Saturday, August 09, 2014
Basic Income is good because it's basic
Mike Konczal has a post attacking the libertarian support for Basic Income. Paul Krugman approves. Basically, Konczal argues that the mix of programs we have now works just fine.
I think Konczal is wrong, for a one, er, basic reason. Basic Income, unlike the programs we have now, will be politically easy to raise once it's in place.
Redistribution programs (the good ones anyway) are designed to help a lot of people and hurt a few. But this means that the constituency opposing redistribution is much more concentrated and focused than the constituency in support of it. As Mancur Olson might tell you, this makes redistribution a tough sell politically.
But if you have one big, high-profile redistribution program, you can get enough popular support to overcome the concentrated opposition of the rich people footing the bill. As an example, look at the minimum wage, which gets big popular support. The Democrats can go back to the minimum wage again and again as a populist issue.
But that's not true for the whole array of redistribution programs we currently have. If the Democrats want to increase the strength of the safety net as a whole, they have to mount a populist campaign for each one of its components. That's hard to do. So a lot of the components of the safety net get left behind, or killed by Republicans when no one is looking.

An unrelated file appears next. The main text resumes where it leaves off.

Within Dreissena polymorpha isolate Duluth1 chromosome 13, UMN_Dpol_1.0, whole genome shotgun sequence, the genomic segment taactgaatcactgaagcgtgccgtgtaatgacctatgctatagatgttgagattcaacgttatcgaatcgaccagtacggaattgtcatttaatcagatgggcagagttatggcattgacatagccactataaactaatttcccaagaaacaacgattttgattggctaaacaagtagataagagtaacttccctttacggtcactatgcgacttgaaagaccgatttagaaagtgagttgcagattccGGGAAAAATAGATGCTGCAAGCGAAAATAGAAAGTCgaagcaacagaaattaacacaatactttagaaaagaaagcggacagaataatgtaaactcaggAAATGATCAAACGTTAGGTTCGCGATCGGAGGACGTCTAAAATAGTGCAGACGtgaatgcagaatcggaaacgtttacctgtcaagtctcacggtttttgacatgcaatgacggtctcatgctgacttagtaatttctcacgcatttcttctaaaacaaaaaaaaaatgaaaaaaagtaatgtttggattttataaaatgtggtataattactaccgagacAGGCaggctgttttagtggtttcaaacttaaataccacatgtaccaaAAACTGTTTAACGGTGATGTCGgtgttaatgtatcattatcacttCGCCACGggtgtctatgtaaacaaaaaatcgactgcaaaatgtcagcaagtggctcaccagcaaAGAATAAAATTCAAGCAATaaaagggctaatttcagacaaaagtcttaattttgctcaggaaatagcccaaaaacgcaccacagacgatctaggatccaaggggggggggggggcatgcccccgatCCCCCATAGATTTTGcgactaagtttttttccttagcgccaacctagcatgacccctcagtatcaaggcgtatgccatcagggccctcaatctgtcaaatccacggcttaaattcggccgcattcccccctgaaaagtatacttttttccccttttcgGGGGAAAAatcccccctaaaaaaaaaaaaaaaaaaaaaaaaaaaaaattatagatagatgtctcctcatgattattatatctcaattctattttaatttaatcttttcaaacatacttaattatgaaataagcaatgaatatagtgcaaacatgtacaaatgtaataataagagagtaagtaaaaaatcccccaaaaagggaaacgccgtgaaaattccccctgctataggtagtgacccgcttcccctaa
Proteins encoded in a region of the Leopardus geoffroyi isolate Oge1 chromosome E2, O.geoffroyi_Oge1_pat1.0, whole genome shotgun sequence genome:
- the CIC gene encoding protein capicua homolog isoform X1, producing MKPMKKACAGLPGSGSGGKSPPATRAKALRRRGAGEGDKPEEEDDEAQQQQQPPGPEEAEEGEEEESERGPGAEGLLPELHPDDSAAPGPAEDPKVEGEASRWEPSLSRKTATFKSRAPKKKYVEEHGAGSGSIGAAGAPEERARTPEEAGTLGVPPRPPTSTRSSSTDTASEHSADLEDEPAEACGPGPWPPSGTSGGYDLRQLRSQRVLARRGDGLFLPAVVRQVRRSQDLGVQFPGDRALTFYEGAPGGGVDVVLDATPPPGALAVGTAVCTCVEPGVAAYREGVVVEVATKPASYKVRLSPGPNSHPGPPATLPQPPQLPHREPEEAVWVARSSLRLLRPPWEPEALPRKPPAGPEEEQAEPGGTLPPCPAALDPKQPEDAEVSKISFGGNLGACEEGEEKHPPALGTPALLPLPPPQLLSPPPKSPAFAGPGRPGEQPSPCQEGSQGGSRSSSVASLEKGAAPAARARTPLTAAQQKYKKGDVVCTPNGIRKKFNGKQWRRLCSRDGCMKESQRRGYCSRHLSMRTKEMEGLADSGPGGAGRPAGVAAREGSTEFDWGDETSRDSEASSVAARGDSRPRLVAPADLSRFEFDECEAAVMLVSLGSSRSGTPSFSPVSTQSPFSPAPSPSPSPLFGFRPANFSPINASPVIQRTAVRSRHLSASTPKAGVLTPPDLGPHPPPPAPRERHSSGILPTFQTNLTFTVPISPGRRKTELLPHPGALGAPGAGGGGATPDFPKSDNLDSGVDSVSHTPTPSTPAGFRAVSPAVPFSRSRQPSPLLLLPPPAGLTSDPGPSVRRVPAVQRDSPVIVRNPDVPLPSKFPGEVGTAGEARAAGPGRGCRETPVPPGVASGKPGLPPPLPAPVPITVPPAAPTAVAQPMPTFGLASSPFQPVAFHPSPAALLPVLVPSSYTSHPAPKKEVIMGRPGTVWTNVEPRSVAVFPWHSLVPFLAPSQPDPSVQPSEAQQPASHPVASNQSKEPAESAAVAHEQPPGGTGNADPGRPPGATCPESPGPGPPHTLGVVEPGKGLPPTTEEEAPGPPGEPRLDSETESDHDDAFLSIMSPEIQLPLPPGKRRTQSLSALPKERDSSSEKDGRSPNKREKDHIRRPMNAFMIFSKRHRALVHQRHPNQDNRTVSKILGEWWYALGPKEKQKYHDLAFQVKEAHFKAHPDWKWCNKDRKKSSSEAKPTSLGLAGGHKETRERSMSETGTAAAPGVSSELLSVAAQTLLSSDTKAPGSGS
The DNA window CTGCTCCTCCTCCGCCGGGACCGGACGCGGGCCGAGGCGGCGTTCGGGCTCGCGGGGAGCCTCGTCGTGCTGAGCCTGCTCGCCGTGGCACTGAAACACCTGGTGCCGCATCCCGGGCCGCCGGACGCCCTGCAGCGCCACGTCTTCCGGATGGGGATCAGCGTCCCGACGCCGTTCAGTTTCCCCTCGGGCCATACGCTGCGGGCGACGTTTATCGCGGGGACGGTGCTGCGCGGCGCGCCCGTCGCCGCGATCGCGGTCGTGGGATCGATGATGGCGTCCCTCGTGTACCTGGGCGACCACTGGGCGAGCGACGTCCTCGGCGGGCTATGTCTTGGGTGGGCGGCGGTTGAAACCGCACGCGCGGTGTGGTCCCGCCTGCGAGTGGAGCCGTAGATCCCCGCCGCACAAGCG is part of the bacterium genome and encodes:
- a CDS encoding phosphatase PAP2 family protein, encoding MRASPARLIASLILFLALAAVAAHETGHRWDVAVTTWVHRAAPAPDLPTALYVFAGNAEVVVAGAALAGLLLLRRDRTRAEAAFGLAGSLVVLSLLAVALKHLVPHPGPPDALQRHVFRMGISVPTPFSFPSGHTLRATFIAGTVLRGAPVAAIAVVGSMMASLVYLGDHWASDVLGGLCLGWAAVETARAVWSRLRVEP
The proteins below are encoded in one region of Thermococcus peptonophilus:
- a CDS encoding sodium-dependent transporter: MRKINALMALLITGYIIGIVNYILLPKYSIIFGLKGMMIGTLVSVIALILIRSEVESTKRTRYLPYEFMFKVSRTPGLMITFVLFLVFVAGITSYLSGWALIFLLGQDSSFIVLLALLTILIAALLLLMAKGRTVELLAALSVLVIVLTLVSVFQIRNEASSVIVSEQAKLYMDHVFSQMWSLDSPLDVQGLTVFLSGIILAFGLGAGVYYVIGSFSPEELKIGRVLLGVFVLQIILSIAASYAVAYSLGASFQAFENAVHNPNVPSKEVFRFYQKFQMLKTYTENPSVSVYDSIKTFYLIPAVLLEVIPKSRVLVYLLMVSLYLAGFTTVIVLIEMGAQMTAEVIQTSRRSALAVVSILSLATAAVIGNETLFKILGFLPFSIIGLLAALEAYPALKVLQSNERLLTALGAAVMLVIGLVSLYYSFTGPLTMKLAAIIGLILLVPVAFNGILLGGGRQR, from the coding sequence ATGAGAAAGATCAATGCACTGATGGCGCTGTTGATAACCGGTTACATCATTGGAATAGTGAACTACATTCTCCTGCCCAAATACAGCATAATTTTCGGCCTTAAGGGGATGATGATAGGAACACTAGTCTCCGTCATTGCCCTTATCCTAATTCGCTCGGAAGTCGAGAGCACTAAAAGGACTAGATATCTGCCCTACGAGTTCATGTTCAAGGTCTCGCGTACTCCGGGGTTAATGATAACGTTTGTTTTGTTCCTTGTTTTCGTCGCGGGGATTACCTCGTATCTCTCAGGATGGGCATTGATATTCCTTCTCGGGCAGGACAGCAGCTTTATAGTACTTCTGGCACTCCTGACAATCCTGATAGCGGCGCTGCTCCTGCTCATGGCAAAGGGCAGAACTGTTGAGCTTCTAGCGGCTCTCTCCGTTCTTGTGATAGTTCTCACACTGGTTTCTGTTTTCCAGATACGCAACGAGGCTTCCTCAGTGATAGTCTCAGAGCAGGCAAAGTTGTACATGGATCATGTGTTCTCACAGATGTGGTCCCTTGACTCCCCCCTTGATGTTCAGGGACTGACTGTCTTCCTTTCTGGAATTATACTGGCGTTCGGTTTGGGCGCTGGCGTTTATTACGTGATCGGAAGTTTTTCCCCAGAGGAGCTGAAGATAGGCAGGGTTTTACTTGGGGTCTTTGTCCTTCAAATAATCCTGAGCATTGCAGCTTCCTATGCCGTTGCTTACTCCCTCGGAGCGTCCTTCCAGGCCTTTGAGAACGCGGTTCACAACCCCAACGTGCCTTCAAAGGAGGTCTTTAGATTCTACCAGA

Such a fate would never befall a Basic Income. It would be in the spotlight all the time.
In fact, by endorsing Basic Income, libertarians are walking right into a trap. Anti-redistributionists' great fear has always been that the masses will use the power of majority rule to simply vote themselves more money. As things stand, the fragmentation of our redistribution programs makes it easier for the anti-redistributionists to punch holes in the safety net. If the fragmented system were replaced with one universal, high-profile program, the result would be a huge political gift to redistributionists.
Libertarians will eventually realize this, and their tentative support for Basic Income will vanish. But pro-redistribution liberals should not be so quick to dismiss the idea just because it came out of the mouths of their opponents in a moment of confusion.